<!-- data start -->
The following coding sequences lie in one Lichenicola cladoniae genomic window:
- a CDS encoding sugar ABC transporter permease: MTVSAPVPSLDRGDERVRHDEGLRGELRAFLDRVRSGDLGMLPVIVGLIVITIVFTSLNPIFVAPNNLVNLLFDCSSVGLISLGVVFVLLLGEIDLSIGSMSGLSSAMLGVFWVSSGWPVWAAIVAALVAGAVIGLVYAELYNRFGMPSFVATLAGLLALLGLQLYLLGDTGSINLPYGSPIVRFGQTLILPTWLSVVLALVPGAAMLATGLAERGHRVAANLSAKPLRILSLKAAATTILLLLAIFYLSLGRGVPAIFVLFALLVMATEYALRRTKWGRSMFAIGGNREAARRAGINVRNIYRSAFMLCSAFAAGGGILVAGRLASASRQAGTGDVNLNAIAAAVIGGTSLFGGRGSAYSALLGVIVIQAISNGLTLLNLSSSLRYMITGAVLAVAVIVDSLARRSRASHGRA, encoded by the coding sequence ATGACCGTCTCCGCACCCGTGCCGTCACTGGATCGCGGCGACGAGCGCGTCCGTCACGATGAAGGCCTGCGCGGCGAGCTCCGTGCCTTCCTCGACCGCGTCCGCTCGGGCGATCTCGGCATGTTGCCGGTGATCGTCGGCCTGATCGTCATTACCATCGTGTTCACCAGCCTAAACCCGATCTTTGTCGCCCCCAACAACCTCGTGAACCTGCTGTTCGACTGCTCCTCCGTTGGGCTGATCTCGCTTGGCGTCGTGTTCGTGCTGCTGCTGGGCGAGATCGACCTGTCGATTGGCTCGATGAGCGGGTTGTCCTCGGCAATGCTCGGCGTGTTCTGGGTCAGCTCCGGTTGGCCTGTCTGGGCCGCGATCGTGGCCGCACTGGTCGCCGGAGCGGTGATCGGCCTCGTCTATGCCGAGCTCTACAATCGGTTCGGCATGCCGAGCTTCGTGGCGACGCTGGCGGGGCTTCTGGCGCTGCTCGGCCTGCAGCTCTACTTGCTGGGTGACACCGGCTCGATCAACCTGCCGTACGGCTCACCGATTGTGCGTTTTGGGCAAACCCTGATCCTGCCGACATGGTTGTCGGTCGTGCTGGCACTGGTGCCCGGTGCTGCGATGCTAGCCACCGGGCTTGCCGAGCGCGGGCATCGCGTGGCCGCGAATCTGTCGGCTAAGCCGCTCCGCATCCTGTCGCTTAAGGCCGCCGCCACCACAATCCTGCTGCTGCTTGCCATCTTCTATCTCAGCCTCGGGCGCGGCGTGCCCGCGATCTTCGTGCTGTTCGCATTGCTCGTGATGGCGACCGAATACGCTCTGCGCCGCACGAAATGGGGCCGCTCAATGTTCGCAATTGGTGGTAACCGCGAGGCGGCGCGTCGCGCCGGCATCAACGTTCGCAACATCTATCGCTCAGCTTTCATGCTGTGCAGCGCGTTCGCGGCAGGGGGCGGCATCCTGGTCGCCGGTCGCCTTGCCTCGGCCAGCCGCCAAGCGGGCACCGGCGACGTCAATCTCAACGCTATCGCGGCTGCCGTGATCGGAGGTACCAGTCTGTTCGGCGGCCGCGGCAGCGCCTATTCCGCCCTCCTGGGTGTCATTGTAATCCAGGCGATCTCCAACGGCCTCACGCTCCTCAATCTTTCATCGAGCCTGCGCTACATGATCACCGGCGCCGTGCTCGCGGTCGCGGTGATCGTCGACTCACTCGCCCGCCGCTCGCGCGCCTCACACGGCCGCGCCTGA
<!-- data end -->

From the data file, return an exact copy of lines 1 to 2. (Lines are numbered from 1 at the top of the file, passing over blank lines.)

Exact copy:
The following coding sequences lie in one Lichenicola cladoniae genomic window:
- a CDS encoding sugar ABC transporter permease: MTVSAPVPSLDRGDERVRHDEGLRGELRAFLDRVRSGDLGMLPVIVGLIVITIVFTSLNPIFVAPNNLVNLLFDCSSVGLISLGVVFVLLLGEIDLSIGSMSGLSSAMLGVFWVSSGWPVWAAIVAALVAGAVIGLVYAELYNRFGMPSFVATLAGLLALLGLQLYLLGDTGSINLPYGSPIVRFGQTLILPTWLSVVLALVPGAAMLATGLAERGHRVAANLSAKPLRILSLKAAATTILLLLAIFYLSLGRGVPAIFVLFALLVMATEYALRRTKWGRSMFAIGGNREAARRAGINVRNIYRSAFMLCSAFAAGGGILVAGRLASASRQAGTGDVNLNAIAAAVIGGTSLFGGRGSAYSALLGVIVIQAISNGLTLLNLSSSLRYMITGAVLAVAVIVDSLARRSRASHGRA, encoded by the coding sequence ATGACCGTCTCCGCACCCGTGCCGTCACTGGATCGCGGCGACGAGCGCGTCCGTCACGATGAAGGCCTGCGCGGCGAGCTCCGTGCCTTCCTCGACCGCGTCCGCTCGGGCGATCTCGGCATGTTGCCGGTGATCGTCGGCCTGATCGTCATTACCATCGTGTTCACCAGCCTAAACCCGATCTTTGTCGCCCCCAACAACCTCGTGAACCTGCTGTTCGACTGCTCCTCCGTTGGGCTGATCTCGCTTGGCGTCGTGTTCGTGCTGCTGCTGGGCGAGATCGACCTGTCGATTGGCTCGATGAGCGGGTTGTCCTCGGCAATGCTCGGCGTGTTCTGGGTCAGCTCCGGTTGGCCTGTCTGGGCCGCGATCGTGGCCGCACTGGTCGCCGGAGCGGTGATCGGCCTCGTCTATGCCGAGCTCTACAATCGGTTCGGCATGCCGAGCTTCGTGGCGACGCTGGCGGGGCTTCTGGCGCTGCTCGGCCTGCAGCTCTACTTGCTGGGTGACACCGGCTCGATCAACCTGCCGTACGGCTCACCGATTGTGCGTTTTGGGCAAACCCTGATCCTGCCGACATGGTTGTCGGTCGTGCTGGCACTGGTGCCCGGTGCTGCGATGCTAGCCACCGGGCTTGCCGAGCGCGGGCATCGCGTGGCCGCGAATCTGTCGGCTAAGCCGCTCCGCATCCTGTCGCTTAAGGCCGCCGCCACCACAATCCTGCTGCTGCTTGCCATCTTCTATCTCAGCCTCGGGCGCGGCGTGCCCGCGATCTTCGTGCTGTTCGCATTGCTCGTGATGGCGACCGAATACGCTCTGCGCCGCACGAAATGGGGCCGCTCAATGTTCGCAATTGGTGGTAACCGCGAGGCGGCGCGTCGCGCCGGCATCAACGTTCGCAACATCTATCGCTCAGCTTTCATGCTGTGCAGCGCGTTCGCGGCAGGGGGCGGCATCCTGGTCGCCGGTCGCCTTGCCTCGGCCAGCCGCCAAGCGGGCACCGGCGACGTCAATCTCAACGCTATCGCGGCTGCCGTGATCGGAGGTACCAGTCTGTTCGGCGGCCGCGGCAGCGCCTATTCCGCCCTCCTGGGTGTCATTGTAATCCAGGCGATCTCCAACGGCCTCACGCTCCTCAATCTTTCATCGAGCCTGCGCTACATGATCACCGGCGCCGTGCTCGCGGTCGCGGTGATCGTCGACTCACTCGCCCGCCGCTCGCGCGCCTCACACGGCCGCGCCTGA